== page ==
8. Find Insurance

No homeowner should be without insurance. Real estate insurance protects owners in the event of catastrophe. If something goes wrong, insurance can be the bargain of a lifetime.  Joe can recommend a good insurance agent who is experienced in working with home buyers – especially first time home buyers.

9. Movers

It is highly recommended that you use the services of a licensed, insured, experienced mover.  Whether moving across town or across the country, utilize the services of a professional mover.  The potential cost of moving yourself or with “amateur” movers can be significant.  Damage to furniture, floors, walls, the cost of renting a truck, quilts, dollies, straps, etc, quickly add up.  Then there is always the possibility of bodily injury; hurting your back or someone sustaining serious injury that could involve lawsuits.

The fees charged by a professional mover usually are less than the above potentialities.

The Moving Company by preferred Luca & Marano

10.  The Closing

Before the Closing, the Buyer’s REALTOR® should arrange for a Final Walk-Through, of the house to confirm that all of the Seller’s belongings that should have been removed, and those that should remain are still in the house, and that no damage transpired overnight.

Preferred by Luca & Marano

The closing process, also known as “settlement” or “escrow,” is increasingly computerized and does vary in different areas. In practice, closings bring together a variety of parties (Buyer and Seller, Closing/Escrow Representative, and sometimes a Seller’s Closing Attorney) who are part of the real estate transaction.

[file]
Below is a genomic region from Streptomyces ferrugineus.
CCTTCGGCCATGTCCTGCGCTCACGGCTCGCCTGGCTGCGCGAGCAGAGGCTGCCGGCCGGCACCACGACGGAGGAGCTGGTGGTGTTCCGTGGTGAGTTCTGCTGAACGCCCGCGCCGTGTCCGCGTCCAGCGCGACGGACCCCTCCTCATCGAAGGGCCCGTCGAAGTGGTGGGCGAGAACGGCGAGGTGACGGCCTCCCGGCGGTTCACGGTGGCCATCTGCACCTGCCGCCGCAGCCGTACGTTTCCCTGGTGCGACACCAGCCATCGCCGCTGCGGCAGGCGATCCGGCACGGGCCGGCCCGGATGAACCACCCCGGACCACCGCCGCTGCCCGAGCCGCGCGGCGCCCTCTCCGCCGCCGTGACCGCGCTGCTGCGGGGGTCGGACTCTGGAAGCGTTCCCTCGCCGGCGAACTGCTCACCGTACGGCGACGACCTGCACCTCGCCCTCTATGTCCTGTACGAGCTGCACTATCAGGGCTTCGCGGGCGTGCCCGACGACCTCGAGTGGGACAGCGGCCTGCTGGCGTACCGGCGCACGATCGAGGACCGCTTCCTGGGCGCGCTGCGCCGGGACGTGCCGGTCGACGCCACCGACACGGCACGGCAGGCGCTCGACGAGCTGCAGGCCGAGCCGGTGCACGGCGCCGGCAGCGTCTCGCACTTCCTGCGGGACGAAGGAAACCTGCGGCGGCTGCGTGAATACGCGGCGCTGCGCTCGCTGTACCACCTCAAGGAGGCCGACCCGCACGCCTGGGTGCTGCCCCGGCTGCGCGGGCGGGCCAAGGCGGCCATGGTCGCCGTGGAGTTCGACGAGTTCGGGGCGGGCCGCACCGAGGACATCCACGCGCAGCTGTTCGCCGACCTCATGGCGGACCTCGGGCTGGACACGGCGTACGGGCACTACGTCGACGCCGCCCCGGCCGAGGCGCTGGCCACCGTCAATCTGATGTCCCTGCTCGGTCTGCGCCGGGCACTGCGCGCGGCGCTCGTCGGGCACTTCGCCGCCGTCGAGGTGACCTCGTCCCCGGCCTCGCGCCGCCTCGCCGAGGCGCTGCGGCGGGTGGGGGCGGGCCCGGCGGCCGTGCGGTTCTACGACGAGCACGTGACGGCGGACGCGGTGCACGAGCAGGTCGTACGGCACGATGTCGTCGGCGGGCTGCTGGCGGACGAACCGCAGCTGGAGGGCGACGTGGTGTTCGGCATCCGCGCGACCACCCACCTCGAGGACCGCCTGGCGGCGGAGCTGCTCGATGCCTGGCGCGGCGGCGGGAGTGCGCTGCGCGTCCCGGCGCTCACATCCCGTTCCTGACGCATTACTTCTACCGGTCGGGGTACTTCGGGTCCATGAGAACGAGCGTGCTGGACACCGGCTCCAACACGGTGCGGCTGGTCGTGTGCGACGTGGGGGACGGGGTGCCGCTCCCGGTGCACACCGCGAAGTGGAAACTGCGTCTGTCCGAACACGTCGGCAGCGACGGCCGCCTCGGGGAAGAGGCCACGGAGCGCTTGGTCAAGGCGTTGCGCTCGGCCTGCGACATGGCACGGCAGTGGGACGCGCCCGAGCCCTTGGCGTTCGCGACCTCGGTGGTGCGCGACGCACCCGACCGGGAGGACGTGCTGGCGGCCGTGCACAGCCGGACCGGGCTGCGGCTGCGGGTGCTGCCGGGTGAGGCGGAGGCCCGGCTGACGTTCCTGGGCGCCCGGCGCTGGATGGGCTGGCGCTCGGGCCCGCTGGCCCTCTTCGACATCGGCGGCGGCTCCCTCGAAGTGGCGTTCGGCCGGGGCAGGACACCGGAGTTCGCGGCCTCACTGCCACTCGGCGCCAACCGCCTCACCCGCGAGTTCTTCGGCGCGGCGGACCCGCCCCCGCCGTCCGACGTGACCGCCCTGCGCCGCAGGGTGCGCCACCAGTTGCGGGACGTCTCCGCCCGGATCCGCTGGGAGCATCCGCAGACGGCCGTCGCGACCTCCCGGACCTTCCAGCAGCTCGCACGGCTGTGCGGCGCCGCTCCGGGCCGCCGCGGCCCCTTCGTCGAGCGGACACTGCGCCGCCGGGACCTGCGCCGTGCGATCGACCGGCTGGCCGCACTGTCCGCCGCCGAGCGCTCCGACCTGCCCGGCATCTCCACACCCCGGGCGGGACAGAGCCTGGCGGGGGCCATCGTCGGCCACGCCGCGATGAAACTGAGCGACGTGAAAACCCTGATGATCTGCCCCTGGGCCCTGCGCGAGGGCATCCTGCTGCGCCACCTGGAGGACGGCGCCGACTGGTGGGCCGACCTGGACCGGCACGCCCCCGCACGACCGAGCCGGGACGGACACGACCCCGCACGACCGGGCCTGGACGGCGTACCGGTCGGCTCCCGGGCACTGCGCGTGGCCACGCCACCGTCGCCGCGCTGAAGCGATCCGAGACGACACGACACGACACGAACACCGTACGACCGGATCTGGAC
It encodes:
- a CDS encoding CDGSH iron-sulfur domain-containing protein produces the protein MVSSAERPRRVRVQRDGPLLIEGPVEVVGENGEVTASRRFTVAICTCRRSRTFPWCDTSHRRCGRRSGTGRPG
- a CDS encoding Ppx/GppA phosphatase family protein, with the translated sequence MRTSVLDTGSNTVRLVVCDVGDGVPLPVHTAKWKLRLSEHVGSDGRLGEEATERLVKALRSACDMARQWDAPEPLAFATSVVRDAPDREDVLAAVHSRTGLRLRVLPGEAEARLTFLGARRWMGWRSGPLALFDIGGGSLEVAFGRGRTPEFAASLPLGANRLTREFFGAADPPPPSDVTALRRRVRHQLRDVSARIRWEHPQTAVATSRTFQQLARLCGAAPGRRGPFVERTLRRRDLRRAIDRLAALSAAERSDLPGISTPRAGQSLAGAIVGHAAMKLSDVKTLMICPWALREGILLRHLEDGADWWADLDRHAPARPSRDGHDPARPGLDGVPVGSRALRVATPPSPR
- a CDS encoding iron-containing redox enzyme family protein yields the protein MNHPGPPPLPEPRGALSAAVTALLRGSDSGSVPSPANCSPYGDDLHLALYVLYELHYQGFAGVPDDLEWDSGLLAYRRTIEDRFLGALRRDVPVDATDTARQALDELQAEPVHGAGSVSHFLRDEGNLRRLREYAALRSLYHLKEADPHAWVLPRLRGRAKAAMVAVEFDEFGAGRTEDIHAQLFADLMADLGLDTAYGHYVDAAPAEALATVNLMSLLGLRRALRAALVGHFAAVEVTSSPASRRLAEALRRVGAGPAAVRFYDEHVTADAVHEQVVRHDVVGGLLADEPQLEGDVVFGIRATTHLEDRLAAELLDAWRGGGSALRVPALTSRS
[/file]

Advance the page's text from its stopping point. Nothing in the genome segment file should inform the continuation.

10. Post Closing

Don’t forget to have the utilities, internet access, landline telephone service etc switched into your name.  It is much easier to switch service while it is still “on” compared to after it has been terminated.

Millennials First Generation Worse Off Than Parents? What Gives?

Many things have been said about the millennial generation (Born 1981-1996) over the years.  The negative generalizations that are frequently applied to this generation in the media are “entitled,” “narcissistic” and “lazy.” (Incidentally, they are tired of being blamed for just about everything.)  However, there are some facts worth considering

 

In 1992                                                            In 2018

Average Home Cost:

$80,626                                                            >$265,000

Average Student Debt:

$5,200                                                               >$35,000

Average Family Income (after taxes)

$59,000                                                              $86,419

Fixed Mortgage Rate:

9.71%                                                                  4.65%